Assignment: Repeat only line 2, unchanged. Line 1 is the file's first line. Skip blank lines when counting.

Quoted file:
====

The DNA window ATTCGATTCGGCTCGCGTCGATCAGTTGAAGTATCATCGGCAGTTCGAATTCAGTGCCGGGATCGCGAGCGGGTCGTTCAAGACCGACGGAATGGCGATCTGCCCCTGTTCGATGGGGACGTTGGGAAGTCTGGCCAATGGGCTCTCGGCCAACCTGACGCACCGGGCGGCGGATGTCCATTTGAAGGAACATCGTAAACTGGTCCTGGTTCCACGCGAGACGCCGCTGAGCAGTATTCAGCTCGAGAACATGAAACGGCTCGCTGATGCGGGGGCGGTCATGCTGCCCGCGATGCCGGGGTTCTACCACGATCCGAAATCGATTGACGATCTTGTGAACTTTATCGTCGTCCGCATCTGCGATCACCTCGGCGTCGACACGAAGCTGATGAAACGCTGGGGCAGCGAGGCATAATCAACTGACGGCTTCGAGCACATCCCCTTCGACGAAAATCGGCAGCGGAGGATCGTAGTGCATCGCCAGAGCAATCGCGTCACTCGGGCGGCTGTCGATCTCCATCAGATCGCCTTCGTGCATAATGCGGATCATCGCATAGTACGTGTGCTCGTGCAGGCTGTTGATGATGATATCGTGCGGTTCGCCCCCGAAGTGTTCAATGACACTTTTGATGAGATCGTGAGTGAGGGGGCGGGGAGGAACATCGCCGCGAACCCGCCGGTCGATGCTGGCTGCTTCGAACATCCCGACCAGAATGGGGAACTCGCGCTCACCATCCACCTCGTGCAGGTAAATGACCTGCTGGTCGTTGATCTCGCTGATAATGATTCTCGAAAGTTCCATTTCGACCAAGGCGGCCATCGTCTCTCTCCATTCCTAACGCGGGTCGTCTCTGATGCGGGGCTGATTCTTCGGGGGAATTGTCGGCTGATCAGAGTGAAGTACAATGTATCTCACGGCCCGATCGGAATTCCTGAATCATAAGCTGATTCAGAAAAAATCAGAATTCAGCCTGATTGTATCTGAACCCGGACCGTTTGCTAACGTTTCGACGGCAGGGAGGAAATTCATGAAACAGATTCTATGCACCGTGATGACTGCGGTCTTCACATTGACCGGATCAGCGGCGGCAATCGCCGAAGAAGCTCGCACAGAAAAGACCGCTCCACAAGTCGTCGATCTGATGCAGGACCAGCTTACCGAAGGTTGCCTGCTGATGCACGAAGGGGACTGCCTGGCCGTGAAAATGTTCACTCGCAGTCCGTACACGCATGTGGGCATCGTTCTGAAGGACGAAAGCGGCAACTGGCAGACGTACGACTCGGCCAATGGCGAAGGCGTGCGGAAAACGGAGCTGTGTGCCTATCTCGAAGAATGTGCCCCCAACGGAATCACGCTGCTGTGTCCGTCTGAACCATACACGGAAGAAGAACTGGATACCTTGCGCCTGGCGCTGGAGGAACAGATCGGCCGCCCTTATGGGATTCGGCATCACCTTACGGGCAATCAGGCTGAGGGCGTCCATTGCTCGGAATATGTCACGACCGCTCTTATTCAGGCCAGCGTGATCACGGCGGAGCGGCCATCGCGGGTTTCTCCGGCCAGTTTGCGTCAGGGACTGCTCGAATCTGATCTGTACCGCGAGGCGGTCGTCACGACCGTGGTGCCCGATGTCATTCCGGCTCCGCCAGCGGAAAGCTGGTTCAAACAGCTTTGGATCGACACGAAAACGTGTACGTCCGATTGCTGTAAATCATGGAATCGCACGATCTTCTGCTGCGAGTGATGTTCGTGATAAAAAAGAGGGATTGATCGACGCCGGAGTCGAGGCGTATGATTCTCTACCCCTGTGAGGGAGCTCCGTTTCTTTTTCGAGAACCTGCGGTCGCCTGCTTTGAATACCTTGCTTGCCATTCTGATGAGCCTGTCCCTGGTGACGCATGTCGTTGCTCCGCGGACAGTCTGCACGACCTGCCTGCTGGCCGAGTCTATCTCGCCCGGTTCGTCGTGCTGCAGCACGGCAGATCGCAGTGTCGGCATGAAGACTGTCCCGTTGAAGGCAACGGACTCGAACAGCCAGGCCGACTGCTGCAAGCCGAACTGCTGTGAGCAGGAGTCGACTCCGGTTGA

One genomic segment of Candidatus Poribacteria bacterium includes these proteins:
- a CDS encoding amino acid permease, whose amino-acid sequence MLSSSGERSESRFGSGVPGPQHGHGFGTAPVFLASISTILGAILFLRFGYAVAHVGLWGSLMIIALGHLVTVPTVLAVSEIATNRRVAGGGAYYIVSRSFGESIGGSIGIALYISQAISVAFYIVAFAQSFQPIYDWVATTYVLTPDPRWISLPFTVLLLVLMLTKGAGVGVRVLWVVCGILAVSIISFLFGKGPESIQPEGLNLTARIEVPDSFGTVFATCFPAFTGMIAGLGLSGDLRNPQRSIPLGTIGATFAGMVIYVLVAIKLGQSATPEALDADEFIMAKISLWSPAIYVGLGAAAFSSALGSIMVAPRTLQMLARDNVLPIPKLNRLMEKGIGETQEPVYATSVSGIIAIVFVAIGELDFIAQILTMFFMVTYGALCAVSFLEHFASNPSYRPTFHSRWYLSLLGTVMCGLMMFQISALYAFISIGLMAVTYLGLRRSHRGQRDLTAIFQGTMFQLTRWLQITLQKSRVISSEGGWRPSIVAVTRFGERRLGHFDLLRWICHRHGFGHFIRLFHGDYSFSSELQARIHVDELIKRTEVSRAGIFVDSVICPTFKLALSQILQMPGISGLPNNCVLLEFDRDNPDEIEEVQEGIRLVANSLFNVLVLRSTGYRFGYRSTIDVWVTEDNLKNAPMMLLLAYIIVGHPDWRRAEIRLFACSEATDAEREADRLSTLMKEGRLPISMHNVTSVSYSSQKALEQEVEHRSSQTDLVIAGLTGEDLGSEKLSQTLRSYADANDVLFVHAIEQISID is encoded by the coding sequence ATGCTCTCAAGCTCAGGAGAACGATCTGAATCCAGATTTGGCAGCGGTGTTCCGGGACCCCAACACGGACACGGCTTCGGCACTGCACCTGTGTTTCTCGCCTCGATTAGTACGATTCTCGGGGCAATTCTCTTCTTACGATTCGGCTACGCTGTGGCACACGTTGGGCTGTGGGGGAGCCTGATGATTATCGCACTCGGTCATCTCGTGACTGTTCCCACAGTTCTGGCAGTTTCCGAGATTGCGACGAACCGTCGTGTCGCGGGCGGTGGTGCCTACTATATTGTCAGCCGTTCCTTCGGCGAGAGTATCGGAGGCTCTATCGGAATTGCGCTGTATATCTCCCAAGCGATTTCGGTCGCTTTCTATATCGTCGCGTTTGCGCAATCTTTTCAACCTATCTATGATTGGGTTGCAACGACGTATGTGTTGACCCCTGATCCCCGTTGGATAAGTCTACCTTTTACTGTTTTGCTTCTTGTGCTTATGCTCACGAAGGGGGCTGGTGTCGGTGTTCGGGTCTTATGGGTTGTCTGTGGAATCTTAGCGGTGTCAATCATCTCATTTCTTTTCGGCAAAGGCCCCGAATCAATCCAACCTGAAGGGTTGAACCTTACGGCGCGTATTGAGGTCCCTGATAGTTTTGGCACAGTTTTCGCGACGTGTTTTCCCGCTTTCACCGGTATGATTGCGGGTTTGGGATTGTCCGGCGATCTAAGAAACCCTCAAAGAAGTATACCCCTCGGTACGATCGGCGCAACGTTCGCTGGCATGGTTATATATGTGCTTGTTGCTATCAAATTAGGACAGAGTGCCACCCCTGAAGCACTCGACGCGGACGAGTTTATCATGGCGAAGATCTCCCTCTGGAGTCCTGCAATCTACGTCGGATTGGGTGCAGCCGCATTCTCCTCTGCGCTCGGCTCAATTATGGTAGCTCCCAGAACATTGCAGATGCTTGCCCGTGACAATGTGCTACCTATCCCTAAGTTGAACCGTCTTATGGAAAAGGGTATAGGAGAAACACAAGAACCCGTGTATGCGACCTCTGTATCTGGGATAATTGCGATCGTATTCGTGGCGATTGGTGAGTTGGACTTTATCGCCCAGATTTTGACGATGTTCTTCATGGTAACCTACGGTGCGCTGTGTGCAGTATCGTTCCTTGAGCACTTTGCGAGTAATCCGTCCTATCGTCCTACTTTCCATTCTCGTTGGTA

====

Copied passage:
One genomic segment of Candidatus Poribacteria bacterium includes these proteins: